Caffeine is an effective compound, but there is far more to it than just caffeine. A good pre-workout should include other compounds that are either useful without caffeine or combine with it for better effects.
For example, a lower-caffeine product with theanine is a good choice, as these compounds combine to have better effects. They produce better awareness while reducing any side-effects, like headaches, that come from taking too much caffeine.
Look for key performance- boosting compounds, whether you’re getting caffeine or not: creatine, citrulline, beta-alanine, and others are key.
Is 400 Mg Caffeine Too Much?
It’s exactly as much as the FDA recommends for a single day. This isn’t necessarily bad, but taking 400mg at once radically increases the risk of side-effects and digestive discomfort.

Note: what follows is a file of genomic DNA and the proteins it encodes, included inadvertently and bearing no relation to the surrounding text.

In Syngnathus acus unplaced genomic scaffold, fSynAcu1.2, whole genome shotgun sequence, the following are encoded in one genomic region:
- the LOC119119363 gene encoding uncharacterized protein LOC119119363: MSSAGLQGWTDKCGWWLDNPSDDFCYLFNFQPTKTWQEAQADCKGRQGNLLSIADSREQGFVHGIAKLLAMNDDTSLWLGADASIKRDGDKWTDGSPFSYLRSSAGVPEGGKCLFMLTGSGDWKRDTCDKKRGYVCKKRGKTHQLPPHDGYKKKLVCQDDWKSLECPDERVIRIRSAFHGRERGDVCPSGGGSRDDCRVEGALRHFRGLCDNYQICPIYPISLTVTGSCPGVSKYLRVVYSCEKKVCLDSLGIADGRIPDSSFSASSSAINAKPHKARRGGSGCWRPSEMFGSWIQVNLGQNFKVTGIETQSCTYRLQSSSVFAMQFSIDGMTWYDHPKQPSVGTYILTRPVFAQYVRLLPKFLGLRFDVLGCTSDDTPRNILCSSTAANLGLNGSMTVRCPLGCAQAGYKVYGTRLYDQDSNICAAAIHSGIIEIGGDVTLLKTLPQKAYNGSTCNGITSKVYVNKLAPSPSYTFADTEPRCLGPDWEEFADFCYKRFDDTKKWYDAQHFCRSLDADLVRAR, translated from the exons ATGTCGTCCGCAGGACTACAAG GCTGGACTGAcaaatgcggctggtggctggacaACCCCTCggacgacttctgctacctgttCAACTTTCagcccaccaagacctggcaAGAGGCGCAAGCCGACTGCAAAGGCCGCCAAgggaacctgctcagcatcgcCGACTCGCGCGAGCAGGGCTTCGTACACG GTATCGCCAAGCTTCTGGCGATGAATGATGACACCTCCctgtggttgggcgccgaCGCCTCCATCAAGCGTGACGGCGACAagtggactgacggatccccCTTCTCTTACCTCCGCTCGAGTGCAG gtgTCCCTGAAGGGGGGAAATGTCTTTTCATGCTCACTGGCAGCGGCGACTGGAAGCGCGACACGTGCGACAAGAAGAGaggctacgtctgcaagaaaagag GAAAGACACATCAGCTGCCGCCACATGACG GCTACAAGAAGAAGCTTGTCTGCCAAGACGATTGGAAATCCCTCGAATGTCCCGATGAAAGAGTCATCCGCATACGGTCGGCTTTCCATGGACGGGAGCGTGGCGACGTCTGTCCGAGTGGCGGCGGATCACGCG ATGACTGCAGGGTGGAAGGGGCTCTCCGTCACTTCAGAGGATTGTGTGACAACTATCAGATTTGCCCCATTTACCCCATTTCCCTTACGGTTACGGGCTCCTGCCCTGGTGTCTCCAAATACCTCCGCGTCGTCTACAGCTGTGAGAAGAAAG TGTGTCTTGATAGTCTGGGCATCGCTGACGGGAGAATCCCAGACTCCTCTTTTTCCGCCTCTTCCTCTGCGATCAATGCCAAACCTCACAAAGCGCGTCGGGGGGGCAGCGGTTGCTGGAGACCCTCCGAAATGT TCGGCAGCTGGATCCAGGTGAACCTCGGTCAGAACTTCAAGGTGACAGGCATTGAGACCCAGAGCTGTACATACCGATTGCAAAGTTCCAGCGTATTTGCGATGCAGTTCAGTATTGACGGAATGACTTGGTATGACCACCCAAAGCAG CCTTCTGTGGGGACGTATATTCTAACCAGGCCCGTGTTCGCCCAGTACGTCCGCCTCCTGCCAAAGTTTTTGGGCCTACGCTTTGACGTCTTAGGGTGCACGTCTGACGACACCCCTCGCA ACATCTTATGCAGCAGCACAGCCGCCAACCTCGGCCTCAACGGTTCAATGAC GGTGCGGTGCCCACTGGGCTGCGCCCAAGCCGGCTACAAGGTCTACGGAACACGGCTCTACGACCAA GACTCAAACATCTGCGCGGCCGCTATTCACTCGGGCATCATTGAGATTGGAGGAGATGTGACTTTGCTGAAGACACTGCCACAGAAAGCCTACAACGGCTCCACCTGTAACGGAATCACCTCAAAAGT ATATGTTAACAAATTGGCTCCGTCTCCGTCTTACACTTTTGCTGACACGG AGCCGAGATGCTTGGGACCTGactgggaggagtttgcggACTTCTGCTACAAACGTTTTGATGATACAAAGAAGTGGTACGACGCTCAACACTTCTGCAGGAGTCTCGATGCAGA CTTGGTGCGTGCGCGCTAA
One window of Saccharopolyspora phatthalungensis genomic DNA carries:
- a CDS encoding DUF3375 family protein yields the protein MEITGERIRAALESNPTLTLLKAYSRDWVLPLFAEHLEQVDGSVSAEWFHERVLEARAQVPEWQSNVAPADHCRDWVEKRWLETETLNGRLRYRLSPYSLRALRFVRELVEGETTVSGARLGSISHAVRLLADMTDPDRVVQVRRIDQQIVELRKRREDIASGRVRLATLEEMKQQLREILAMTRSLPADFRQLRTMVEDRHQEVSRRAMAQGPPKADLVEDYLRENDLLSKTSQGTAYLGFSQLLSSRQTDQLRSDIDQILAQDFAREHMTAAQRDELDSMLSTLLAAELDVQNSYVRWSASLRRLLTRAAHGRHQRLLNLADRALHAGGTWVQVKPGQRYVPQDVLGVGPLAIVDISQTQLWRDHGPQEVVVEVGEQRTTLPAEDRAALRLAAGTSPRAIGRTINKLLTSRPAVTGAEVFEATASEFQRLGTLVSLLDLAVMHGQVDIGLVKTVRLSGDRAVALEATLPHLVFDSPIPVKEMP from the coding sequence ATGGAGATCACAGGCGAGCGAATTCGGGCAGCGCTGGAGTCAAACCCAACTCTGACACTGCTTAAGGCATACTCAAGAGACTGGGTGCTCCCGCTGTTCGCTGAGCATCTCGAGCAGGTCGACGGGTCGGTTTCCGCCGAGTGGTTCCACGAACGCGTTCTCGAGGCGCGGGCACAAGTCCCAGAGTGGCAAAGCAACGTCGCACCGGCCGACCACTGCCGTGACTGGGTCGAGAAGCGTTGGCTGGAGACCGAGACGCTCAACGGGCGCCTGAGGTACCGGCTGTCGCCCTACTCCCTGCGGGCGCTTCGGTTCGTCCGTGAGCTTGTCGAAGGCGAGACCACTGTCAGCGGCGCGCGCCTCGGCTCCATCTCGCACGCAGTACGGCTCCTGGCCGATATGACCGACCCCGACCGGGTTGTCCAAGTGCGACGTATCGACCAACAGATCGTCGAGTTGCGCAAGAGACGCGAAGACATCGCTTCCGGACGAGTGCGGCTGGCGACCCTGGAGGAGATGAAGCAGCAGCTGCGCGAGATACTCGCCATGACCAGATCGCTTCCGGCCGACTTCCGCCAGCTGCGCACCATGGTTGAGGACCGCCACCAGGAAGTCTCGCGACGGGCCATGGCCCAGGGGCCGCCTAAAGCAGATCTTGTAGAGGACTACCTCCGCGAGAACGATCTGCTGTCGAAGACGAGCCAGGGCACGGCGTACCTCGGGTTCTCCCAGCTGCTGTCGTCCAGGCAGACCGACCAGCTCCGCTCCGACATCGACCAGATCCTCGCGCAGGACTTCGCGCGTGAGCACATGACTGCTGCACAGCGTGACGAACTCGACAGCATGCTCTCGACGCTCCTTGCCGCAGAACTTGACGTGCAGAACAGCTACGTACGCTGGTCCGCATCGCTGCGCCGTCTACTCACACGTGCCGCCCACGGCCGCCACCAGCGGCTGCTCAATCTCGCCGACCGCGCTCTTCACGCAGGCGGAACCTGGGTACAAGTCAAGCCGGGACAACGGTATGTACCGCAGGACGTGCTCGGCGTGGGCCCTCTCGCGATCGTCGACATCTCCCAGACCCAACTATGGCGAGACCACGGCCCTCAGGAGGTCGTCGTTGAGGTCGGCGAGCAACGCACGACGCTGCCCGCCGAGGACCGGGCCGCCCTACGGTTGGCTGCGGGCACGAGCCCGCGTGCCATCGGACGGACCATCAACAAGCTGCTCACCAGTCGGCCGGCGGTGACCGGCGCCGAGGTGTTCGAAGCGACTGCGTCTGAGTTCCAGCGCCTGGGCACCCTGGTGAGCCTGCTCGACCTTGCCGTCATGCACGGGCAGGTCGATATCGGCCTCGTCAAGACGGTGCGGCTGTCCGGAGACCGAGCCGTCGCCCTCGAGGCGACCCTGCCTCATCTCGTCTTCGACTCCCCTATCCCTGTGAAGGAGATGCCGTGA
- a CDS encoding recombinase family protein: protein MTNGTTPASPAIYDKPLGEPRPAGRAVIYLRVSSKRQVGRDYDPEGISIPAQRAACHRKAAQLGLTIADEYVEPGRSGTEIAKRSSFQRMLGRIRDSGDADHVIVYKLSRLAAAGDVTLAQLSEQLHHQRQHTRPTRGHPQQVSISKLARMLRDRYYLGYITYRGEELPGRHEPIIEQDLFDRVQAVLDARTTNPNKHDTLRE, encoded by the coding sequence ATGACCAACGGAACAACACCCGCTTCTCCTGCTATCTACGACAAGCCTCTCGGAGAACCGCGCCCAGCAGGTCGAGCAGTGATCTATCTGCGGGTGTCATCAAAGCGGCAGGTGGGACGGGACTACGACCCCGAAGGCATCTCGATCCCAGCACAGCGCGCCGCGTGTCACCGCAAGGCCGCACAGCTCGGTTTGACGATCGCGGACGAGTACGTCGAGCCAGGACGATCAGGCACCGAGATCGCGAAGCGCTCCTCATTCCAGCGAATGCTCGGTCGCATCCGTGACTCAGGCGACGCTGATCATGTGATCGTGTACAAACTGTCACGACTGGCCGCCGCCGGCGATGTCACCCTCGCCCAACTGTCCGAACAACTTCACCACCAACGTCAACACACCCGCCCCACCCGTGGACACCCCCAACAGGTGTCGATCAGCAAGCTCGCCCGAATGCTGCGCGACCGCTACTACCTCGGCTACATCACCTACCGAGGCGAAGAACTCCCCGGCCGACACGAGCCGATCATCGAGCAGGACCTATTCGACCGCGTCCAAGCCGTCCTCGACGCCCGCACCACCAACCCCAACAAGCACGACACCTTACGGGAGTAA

The caffeine in pre-wokrouts is fine, but taking your whole daily recommended allowance at once is probably not the smartest choice! Think about it like anything else: would you take all of your food intakes at once, or your water, or anything else?
Taking 400mg of caffeine is possible, but you need to remember two things:
- Caffeine intake adds up, with a 6-hour half-life, so you may end up jittery
- 400mg of caffeine is a lot for those who are not caffeine-adapted
As ever, we recommend starting with a smaller dose and seeing how you respond before rushing to 400mg of caffeine!
Do All Pre Workouts Have Caffeine?
No – they don’t!
There are pre-workout supplements that are low-caffeine or caffeine-free! These are often stimulant-free entirely, which can be great for those who are not medically ready for stimulants.
This allows for a great workout and performance-boost whoever you are – and whatever your medical background. Look for key performance boosting compounds we mentioned above.
Caffeine in Pre Workout vs Coffee